Another popular imbalance is related to the hips!  Now lots of people tend to do exercises such as leg raises which are fine, they do their job; working the hip flexors and abdominals.  But what happens is if you neglect spinal extensor exercises then you tend to shorten the hip flexors and they in turn pull on the pelvis leading to the pelvis tilting forward.  The hip and spine are related meaning that if something affects one then it will affect the other.  You pull the pelvis forward then this will exaggerate the pull on the lumbar (lower) region of the spine and again leading to back pains and compression of the intervertebral discs.  This too will lead to shortening of some muscles and lengthening of others such as the hamstrings, rectus abdominis and the gluteal muscles (bum).  Believe it or not this can also lead to upper body injuries as your body is a system and one thing relates to the other.

However there is good news!  You can correct this by focusing more on extension work to realign the pelvis.  Things such as bridges, deadlifts, back extensions, supermans, lunges with overhead reach, spidermans with overhead and lateral reaches will all do the tricks.  These exercises activate the posterior part of the pelvis and will reactivate these muscles!  Trust me you do not want hamstring pulls or ruptures because you couldn’t be bothered doing those exercises, it’s just not worth it and don’t be worried if you don’t do leg raises for a bit – your abs will still grow by doing other more dynamic exercises.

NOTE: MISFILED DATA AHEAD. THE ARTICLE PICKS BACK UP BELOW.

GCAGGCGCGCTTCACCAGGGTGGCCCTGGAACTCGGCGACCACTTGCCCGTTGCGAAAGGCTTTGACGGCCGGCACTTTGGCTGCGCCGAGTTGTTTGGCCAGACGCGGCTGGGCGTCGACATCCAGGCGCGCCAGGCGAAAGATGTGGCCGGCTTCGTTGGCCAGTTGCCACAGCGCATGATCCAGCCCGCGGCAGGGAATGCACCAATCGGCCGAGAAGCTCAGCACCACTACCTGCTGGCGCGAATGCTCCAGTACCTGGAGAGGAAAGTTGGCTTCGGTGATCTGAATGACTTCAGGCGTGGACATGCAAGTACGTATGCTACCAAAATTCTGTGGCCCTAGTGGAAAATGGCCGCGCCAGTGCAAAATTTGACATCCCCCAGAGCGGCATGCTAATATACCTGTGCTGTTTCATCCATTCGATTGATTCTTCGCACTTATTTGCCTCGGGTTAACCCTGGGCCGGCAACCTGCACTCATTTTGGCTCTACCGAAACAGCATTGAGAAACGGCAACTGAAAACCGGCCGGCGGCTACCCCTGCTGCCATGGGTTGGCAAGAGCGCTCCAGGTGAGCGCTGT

I hope this has shone a little light over a few of your imbalances.  If you need to check out your posture, then either make an appointment with a person specialising in biomechanics, look in the mirror (preferably from the side) and draw an imaginary plum line from your ear down to your ankle or even get somebody to physically draw one on you (not with permanent marker!) and see if you have any issues.  If you need to know how to draw the line and where your body parts need to be in respect to the line then you can easily find it on the internet and there are step by step guides to help you.

Assessing posture is an important part of exercising and you must remember then our body is one system and 1 affected area can compromise another area of the body.  Our muscles work in kinetic chains and if there is a breakage in that then we need to repair it for correct functionality.  A tank without its chain around the wheels will not move efficiently so using the same principle we too need to assess our bodies for efficient movement.  So evaluate yourselves and rethink a few postures that you tend to settle in correct them because you need to look after yourselves.  Remember your body is the best investment!